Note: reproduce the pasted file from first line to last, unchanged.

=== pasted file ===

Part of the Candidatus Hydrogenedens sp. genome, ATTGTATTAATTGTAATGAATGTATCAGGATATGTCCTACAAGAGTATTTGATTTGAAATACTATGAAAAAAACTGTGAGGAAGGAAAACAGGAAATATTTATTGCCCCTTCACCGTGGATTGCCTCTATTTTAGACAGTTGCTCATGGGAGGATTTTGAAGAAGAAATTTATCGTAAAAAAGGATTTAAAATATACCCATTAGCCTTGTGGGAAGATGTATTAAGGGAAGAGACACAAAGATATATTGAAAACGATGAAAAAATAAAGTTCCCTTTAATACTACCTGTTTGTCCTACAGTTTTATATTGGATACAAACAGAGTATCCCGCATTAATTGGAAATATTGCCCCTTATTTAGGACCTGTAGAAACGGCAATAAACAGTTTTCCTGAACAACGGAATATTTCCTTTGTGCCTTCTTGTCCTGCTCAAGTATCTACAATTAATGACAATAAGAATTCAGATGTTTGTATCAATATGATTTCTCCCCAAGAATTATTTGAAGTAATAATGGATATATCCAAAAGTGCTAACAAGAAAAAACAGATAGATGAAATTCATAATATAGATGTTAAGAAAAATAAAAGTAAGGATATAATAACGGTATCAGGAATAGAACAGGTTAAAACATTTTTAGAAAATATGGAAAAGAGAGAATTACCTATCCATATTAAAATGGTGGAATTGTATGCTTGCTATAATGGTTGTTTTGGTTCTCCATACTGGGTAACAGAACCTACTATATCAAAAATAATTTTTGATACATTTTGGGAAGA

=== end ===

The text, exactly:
Part of the Candidatus Hydrogenedens sp. genome, ATTGTATTAATTGTAATGAATGTATCAGGATATGTCCTACAAGAGTATTTGATTTGAAATACTATGAAAAAAACTGTGAGGAAGGAAAACAGGAAATATTTATTGCCCCTTCACCGTGGATTGCCTCTATTTTAGACAGTTGCTCATGGGAGGATTTTGAAGAAGAAATTTATCGTAAAAAAGGATTTAAAATATACCCATTAGCCTTGTGGGAAGATGTATTAAGGGAAGAGACACAAAGATATATTGAAAACGATGAAAAAATAAAGTTCCCTTTAATACTACCTGTTTGTCCTACAGTTTTATATTGGATACAAACAGAGTATCCCGCATTAATTGGAAATATTGCCCCTTATTTAGGACCTGTAGAAACGGCAATAAACAGTTTTCCTGAACAACGGAATATTTCCTTTGTGCCTTCTTGTCCTGCTCAAGTATCTACAATTAATGACAATAAGAATTCAGATGTTTGTATCAATATGATTTCTCCCCAAGAATTATTTGAAGTAATAATGGATATATCCAAAAGTGCTAACAAGAAAAAACAGATAGATGAAATTCATAATATAGATGTTAAGAAAAATAAAAGTAAGGATATAATAACGGTATCAGGAATAGAACAGGTTAAAACATTTTTAGAAAATATGGAAAAGAGAGAATTACCTATCCATATTAAAATGGTGGAATTGTATGCTTGCTATAATGGTTGTTTTGGTTCTCCATACTGGGTAACAGAACCTACTATATCAAAAATAATTTTTGATACATTTTGGGAAGA